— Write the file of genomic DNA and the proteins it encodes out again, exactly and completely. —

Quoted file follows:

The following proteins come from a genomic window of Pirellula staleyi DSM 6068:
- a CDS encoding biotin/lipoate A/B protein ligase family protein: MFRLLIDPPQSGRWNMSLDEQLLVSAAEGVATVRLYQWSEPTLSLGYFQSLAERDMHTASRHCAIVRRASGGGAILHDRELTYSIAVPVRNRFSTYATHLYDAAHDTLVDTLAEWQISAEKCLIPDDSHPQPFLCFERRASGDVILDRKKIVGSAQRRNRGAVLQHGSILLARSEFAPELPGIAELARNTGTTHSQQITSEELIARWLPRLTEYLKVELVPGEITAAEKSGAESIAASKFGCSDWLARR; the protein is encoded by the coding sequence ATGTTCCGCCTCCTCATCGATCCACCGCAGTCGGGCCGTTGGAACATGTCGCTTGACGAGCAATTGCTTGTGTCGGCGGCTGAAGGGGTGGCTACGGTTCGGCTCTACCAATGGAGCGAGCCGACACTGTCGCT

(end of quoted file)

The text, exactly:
The following proteins come from a genomic window of Pirellula staleyi DSM 6068:
- a CDS encoding biotin/lipoate A/B protein ligase family protein: MFRLLIDPPQSGRWNMSLDEQLLVSAAEGVATVRLYQWSEPTLSLGYFQSLAERDMHTASRHCAIVRRASGGGAILHDRELTYSIAVPVRNRFSTYATHLYDAAHDTLVDTLAEWQISAEKCLIPDDSHPQPFLCFERRASGDVILDRKKIVGSAQRRNRGAVLQHGSILLARSEFAPELPGIAELARNTGTTHSQQITSEELIARWLPRLTEYLKVELVPGEITAAEKSGAESIAASKFGCSDWLARR; the protein is encoded by the coding sequence ATGTTCCGCCTCCTCATCGATCCACCGCAGTCGGGCCGTTGGAACATGTCGCTTGACGAGCAATTGCTTGTGTCGGCGGCTGAAGGGGTGGCTACGGTTCGGCTCTACCAATGGAGCGAGCCGACACTGTCGCT